This post is the third in what will be a series of ten exploring the kinship between the Heroine’s Journey as established by Maureen Murdock, my lived experience of ministry as a female clergy person, and a few familiar fictional characters. Each devotional will end with a blessing for the Heroine at each stage of the journey. In the previous post, we examined the second part of the journey where the Heroine enters into a process of formation as determined by the external “other” that the Heroine hopes will overwhelm their pesky femininity.
The Heroine’s Journey;
Part Three – Road of Trials: Meeting Ogres and Dragons
Now the Heroine must prove their skills, knowledge, and relationships against the hardships of the world–necessary work in order to develop ego and character. Challengers draw near to keep them from their chosen path. When the Heroine has triumphed over their trials and adversaries, they gain reputation, status, empowerment, and confidence. Alongside their external success, the Heroine believes that they have secured the other to their identity and no longer have to fear being deficient or inferior.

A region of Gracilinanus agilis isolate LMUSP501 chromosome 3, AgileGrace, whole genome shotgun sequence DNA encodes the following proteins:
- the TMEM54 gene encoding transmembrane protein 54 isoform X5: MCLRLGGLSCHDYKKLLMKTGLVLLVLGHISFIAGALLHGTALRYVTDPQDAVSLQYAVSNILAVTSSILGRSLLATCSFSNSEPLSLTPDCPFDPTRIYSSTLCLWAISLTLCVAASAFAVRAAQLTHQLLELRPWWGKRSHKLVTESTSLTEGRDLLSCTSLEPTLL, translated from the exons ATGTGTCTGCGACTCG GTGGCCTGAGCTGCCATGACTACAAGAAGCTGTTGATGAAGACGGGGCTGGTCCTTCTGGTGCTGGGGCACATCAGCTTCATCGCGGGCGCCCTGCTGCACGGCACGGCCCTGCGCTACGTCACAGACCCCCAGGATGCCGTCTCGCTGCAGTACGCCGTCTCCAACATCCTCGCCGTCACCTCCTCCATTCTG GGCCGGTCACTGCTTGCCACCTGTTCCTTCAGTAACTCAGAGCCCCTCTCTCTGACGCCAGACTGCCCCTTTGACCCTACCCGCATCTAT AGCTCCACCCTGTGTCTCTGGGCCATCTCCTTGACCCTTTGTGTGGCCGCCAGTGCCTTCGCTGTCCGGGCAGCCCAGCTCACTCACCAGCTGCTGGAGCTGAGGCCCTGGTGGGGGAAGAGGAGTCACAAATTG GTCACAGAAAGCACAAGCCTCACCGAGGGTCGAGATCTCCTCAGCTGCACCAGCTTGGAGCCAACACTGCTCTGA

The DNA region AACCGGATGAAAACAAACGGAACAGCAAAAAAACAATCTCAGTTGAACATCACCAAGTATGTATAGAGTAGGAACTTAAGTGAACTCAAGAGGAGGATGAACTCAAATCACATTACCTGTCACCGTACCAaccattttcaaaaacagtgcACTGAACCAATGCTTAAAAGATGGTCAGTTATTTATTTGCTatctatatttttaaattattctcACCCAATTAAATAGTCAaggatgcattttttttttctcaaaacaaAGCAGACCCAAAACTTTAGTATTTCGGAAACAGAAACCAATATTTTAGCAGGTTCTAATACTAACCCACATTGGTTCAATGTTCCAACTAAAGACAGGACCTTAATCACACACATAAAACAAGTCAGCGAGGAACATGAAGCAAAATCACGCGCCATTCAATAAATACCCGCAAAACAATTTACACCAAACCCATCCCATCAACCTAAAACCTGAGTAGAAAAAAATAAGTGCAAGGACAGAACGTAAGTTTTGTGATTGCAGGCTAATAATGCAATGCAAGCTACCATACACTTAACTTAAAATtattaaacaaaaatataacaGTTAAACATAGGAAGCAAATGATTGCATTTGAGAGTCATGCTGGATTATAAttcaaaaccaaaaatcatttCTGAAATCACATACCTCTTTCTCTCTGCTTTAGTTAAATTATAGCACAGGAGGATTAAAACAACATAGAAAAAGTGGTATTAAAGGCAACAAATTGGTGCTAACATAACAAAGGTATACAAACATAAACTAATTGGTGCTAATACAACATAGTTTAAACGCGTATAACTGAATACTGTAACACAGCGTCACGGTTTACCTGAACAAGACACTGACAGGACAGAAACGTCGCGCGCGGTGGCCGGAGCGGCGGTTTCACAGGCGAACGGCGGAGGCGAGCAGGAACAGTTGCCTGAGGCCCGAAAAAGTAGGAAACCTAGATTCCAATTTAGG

There is one photo of me that best encapsulates this phase of my life, when I was both establishing my family and endeavoring to establish my career. It was taken at a synodical continuing education event that I was attending in order to network, to keep my face out there, and make sure that I wasn’t forgotten or discarded. I was two years into a search for my first call and the ordination that would go with it. Though it is not visible in the photo, I was pregnant with my second child, which meant that I felt gross in my own skin and my back ached.
I knew I was being photographed that day. I remember being annoyed about it even as it was happening, because I recognized what was unfolding. I recognized it because a classmate from seminary, a person of color, had shared with me when this had happened to him. They were taking photos of me because I was young and female, and they needed more diversity for their website. I was being gobbled up by the insatiable content monster that lurks in so many aspects of modern life. Yet I understood that the photographer had no way to know I was not ensconced in a congregation or some other ministry setting. He was doing his job just as I was doing what needed to be done. Read more